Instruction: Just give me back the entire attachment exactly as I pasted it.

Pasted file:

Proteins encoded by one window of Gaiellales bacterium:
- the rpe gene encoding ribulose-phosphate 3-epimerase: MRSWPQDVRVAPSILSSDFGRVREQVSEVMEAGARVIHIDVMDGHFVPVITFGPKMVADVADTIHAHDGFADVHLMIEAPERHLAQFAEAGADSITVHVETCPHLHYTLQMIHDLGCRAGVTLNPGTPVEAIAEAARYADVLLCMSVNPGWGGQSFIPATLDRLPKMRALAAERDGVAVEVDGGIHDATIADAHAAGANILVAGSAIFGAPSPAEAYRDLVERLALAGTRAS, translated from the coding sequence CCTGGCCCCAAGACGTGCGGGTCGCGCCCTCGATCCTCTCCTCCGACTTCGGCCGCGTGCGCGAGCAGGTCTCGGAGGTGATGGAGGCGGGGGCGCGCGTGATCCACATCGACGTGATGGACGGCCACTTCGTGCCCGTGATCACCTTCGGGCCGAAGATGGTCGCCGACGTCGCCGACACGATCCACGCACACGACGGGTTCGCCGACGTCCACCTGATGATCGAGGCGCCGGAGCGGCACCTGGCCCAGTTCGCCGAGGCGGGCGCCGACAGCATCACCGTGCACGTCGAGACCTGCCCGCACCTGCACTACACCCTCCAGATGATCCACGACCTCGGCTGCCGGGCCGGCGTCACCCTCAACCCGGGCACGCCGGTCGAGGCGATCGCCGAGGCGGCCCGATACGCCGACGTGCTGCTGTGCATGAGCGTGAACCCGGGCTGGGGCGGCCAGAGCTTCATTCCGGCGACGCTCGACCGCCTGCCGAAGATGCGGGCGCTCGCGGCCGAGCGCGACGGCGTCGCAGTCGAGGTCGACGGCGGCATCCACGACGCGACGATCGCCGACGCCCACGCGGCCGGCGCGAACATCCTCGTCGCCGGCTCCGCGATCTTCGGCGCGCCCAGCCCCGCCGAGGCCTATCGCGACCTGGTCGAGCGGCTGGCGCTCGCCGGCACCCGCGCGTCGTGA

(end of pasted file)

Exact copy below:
Proteins encoded by one window of Gaiellales bacterium:
- the rpe gene encoding ribulose-phosphate 3-epimerase: MRSWPQDVRVAPSILSSDFGRVREQVSEVMEAGARVIHIDVMDGHFVPVITFGPKMVADVADTIHAHDGFADVHLMIEAPERHLAQFAEAGADSITVHVETCPHLHYTLQMIHDLGCRAGVTLNPGTPVEAIAEAARYADVLLCMSVNPGWGGQSFIPATLDRLPKMRALAAERDGVAVEVDGGIHDATIADAHAAGANILVAGSAIFGAPSPAEAYRDLVERLALAGTRAS, translated from the coding sequence CCTGGCCCCAAGACGTGCGGGTCGCGCCCTCGATCCTCTCCTCCGACTTCGGCCGCGTGCGCGAGCAGGTCTCGGAGGTGATGGAGGCGGGGGCGCGCGTGATCCACATCGACGTGATGGACGGCCACTTCGTGCCCGTGATCACCTTCGGGCCGAAGATGGTCGCCGACGTCGCCGACACGATCCACGCACACGACGGGTTCGCCGACGTCCACCTGATGATCGAGGCGCCGGAGCGGCACCTGGCCCAGTTCGCCGAGGCGGGCGCCGACAGCATCACCGTGCACGTCGAGACCTGCCCGCACCTGCACTACACCCTCCAGATGATCCACGACCTCGGCTGCCGGGCCGGCGTCACCCTCAACCCGGGCACGCCGGTCGAGGCGATCGCCGAGGCGGCCCGATACGCCGACGTGCTGCTGTGCATGAGCGTGAACCCGGGCTGGGGCGGCCAGAGCTTCATTCCGGCGACGCTCGACCGCCTGCCGAAGATGCGGGCGCTCGCGGCCGAGCGCGACGGCGTCGCAGTCGAGGTCGACGGCGGCATCCACGACGCGACGATCGCCGACGCCCACGCGGCCGGCGCGAACATCCTCGTCGCCGGCTCCGCGATCTTCGGCGCGCCCAGCCCCGCCGAGGCCTATCGCGACCTGGTCGAGCGGCTGGCGCTCGCCGGCACCCGCGCGTCGTGA